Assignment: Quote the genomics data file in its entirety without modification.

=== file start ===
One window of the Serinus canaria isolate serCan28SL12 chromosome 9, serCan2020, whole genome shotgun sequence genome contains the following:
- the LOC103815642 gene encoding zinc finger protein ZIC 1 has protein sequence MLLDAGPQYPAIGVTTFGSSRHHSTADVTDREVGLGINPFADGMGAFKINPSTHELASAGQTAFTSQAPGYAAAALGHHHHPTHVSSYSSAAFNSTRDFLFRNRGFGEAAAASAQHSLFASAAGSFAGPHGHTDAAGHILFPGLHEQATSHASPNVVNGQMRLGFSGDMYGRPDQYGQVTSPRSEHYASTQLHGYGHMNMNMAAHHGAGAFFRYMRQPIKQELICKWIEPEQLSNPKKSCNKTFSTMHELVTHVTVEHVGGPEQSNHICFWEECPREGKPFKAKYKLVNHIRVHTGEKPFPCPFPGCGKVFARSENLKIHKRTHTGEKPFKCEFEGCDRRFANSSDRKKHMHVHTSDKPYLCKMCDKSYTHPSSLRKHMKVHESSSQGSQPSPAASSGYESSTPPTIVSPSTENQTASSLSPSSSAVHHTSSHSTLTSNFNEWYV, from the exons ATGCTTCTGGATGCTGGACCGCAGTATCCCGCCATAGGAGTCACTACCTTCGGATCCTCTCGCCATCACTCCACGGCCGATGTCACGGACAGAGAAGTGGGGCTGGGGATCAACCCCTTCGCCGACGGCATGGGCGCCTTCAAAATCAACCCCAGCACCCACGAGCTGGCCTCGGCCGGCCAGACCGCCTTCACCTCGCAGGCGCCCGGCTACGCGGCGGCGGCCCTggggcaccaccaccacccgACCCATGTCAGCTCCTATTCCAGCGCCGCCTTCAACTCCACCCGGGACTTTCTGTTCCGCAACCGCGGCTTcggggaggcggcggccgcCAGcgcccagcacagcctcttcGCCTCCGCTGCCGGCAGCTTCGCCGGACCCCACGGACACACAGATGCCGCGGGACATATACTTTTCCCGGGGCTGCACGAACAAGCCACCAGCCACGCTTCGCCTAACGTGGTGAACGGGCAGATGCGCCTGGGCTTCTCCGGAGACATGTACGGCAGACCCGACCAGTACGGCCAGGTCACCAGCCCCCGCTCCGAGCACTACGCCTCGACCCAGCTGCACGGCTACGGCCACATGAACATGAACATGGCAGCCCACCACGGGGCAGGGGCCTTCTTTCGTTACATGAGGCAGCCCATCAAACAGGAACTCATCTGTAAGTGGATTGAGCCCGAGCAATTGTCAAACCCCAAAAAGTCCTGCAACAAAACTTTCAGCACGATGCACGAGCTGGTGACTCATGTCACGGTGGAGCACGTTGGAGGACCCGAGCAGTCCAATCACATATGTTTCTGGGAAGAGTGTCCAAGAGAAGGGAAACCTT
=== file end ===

One window of the Serinus canaria isolate serCan28SL12 chromosome 9, serCan2020, whole genome shotgun sequence genome contains the following:
- the LOC103815642 gene encoding zinc finger protein ZIC 1 has protein sequence MLLDAGPQYPAIGVTTFGSSRHHSTADVTDREVGLGINPFADGMGAFKINPSTHELASAGQTAFTSQAPGYAAAALGHHHHPTHVSSYSSAAFNSTRDFLFRNRGFGEAAAASAQHSLFASAAGSFAGPHGHTDAAGHILFPGLHEQATSHASPNVVNGQMRLGFSGDMYGRPDQYGQVTSPRSEHYASTQLHGYGHMNMNMAAHHGAGAFFRYMRQPIKQELICKWIEPEQLSNPKKSCNKTFSTMHELVTHVTVEHVGGPEQSNHICFWEECPREGKPFKAKYKLVNHIRVHTGEKPFPCPFPGCGKVFARSENLKIHKRTHTGEKPFKCEFEGCDRRFANSSDRKKHMHVHTSDKPYLCKMCDKSYTHPSSLRKHMKVHESSSQGSQPSPAASSGYESSTPPTIVSPSTENQTASSLSPSSSAVHHTSSHSTLTSNFNEWYV, from the exons ATGCTTCTGGATGCTGGACCGCAGTATCCCGCCATAGGAGTCACTACCTTCGGATCCTCTCGCCATCACTCCACGGCCGATGTCACGGACAGAGAAGTGGGGCTGGGGATCAACCCCTTCGCCGACGGCATGGGCGCCTTCAAAATCAACCCCAGCACCCACGAGCTGGCCTCGGCCGGCCAGACCGCCTTCACCTCGCAGGCGCCCGGCTACGCGGCGGCGGCCCTggggcaccaccaccacccgACCCATGTCAGCTCCTATTCCAGCGCCGCCTTCAACTCCACCCGGGACTTTCTGTTCCGCAACCGCGGCTTcggggaggcggcggccgcCAGcgcccagcacagcctcttcGCCTCCGCTGCCGGCAGCTTCGCCGGACCCCACGGACACACAGATGCCGCGGGACATATACTTTTCCCGGGGCTGCACGAACAAGCCACCAGCCACGCTTCGCCTAACGTGGTGAACGGGCAGATGCGCCTGGGCTTCTCCGGAGACATGTACGGCAGACCCGACCAGTACGGCCAGGTCACCAGCCCCCGCTCCGAGCACTACGCCTCGACCCAGCTGCACGGCTACGGCCACATGAACATGAACATGGCAGCCCACCACGGGGCAGGGGCCTTCTTTCGTTACATGAGGCAGCCCATCAAACAGGAACTCATCTGTAAGTGGATTGAGCCCGAGCAATTGTCAAACCCCAAAAAGTCCTGCAACAAAACTTTCAGCACGATGCACGAGCTGGTGACTCATGTCACGGTGGAGCACGTTGGAGGACCCGAGCAGTCCAATCACATATGTTTCTGGGAAGAGTGTCCAAGAGAAGGGAAACCTT